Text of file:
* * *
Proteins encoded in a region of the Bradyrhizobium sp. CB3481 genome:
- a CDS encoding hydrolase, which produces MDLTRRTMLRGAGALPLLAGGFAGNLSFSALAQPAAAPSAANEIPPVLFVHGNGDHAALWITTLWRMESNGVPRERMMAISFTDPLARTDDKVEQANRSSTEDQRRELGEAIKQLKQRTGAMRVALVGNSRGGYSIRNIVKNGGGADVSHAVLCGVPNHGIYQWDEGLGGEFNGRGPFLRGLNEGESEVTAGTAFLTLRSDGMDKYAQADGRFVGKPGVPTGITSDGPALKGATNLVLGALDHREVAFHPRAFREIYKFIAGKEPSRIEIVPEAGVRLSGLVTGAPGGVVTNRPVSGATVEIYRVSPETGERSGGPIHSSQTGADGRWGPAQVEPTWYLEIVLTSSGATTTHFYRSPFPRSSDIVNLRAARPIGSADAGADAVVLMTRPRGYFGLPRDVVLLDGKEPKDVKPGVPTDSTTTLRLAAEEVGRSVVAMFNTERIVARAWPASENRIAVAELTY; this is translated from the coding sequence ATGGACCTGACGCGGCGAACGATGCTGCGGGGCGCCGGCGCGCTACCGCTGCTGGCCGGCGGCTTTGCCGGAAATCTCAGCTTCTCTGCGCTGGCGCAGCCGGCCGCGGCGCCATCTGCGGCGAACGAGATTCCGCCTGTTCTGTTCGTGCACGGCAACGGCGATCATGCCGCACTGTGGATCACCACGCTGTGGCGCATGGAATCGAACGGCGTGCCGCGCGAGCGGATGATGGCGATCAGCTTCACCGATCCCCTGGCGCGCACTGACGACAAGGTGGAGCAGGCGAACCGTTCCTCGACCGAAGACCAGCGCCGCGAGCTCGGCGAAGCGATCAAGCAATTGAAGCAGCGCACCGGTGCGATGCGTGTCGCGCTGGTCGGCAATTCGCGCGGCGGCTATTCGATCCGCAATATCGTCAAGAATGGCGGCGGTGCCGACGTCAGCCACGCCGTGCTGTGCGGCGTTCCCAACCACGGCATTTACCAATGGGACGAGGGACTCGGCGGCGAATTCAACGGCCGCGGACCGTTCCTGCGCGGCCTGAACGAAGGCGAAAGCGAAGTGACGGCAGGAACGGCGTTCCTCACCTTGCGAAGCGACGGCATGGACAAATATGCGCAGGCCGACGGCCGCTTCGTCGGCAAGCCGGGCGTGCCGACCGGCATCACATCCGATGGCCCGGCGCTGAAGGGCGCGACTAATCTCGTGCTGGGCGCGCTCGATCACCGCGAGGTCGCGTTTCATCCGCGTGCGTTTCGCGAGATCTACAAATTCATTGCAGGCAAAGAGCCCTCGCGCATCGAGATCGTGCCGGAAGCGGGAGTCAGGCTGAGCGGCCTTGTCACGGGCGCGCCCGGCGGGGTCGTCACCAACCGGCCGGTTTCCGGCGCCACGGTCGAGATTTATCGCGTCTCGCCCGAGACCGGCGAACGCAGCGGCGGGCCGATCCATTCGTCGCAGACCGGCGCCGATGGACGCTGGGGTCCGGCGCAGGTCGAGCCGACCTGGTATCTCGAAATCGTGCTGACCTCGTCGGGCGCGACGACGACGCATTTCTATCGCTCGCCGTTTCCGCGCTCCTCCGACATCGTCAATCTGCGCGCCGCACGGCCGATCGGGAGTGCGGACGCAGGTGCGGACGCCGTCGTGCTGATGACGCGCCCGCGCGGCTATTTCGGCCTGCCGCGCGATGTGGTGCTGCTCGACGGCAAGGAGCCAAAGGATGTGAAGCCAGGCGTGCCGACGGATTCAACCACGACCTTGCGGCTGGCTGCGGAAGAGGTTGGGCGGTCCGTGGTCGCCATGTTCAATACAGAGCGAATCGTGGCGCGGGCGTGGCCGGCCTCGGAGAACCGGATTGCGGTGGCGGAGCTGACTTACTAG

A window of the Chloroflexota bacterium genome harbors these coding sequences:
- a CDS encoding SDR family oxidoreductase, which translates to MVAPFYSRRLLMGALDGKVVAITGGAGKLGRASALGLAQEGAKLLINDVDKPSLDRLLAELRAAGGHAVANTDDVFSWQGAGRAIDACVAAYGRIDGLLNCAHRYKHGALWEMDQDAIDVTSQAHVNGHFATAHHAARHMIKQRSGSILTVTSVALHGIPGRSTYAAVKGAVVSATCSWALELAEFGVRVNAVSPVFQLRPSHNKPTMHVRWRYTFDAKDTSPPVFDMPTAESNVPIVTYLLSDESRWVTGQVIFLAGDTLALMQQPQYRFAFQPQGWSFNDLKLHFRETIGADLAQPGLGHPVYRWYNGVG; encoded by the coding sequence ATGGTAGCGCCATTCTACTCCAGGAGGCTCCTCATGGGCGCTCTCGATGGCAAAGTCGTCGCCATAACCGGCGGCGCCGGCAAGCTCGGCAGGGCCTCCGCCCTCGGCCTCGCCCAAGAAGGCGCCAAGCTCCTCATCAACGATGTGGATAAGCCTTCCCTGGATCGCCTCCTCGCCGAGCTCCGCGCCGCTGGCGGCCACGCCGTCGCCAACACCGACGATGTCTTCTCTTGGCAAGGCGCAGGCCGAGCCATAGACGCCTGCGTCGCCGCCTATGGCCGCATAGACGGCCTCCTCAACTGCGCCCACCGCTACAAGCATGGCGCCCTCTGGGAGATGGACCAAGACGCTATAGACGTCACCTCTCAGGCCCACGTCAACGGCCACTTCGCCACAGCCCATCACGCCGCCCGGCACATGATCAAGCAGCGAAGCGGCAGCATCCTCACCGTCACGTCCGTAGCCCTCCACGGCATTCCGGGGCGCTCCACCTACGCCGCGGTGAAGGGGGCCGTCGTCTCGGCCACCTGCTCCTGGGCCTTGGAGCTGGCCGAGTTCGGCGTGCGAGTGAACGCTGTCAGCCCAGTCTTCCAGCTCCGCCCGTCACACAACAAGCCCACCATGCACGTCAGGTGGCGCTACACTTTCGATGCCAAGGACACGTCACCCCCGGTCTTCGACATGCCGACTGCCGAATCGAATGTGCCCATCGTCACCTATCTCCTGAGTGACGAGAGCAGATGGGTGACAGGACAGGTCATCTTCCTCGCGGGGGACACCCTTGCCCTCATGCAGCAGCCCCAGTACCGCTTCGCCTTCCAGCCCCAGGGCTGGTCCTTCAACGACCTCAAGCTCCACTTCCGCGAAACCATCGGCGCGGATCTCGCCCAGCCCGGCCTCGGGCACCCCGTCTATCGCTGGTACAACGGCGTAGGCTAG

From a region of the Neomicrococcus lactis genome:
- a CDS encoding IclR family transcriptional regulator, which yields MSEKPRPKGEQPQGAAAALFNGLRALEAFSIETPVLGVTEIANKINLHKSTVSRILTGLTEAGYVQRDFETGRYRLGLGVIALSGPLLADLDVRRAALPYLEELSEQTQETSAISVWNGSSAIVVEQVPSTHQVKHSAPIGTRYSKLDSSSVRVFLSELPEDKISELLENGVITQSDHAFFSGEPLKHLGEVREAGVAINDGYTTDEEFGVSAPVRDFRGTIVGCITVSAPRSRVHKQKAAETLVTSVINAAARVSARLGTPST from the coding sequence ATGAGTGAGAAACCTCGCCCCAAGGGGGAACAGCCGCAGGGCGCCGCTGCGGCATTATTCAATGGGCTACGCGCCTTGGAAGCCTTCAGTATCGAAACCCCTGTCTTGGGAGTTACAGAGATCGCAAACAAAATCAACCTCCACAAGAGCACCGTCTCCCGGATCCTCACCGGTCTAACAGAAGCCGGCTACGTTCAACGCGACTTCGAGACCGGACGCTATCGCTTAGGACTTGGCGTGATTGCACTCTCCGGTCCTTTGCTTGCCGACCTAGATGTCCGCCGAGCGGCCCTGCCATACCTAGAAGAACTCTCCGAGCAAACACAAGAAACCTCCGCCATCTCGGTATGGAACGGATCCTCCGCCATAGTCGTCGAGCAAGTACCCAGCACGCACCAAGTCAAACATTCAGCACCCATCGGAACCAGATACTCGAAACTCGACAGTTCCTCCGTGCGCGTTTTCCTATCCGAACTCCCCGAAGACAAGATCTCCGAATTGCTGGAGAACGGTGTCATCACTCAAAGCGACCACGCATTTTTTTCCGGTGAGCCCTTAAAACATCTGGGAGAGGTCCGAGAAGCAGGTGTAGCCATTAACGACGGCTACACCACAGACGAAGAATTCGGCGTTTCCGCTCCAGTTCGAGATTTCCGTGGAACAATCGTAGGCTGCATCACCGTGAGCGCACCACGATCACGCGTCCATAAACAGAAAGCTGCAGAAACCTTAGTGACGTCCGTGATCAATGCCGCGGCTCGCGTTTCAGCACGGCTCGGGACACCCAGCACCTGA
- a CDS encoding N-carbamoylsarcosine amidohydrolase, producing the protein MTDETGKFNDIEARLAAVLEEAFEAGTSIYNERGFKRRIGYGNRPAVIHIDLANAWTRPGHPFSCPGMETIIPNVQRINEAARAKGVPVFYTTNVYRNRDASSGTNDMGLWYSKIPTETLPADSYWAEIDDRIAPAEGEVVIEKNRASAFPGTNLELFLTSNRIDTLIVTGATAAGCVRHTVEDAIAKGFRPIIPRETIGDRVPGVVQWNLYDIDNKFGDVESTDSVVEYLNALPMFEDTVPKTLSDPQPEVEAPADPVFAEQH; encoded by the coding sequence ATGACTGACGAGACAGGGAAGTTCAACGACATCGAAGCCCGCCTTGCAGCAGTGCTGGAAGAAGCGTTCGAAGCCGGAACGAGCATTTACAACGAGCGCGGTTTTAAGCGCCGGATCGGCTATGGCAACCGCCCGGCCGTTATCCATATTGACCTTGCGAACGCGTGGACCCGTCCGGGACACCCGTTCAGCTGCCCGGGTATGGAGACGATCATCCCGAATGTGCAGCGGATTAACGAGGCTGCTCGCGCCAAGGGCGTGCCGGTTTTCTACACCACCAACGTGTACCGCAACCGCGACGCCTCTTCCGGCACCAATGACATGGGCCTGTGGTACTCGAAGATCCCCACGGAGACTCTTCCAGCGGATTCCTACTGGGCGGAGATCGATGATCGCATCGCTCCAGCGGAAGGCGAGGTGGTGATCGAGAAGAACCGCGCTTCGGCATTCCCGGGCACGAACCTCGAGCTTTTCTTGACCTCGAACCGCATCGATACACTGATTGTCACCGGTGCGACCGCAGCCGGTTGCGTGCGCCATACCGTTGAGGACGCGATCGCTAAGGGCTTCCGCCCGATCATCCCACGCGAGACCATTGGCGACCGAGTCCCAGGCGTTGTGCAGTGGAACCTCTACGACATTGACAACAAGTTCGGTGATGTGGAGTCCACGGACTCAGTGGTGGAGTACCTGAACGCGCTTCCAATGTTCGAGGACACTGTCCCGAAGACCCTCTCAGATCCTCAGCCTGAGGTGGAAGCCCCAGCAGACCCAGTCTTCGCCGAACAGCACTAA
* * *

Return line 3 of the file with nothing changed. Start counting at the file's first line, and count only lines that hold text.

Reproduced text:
A window of the Chloroflexota bacterium genome harbors these coding sequences: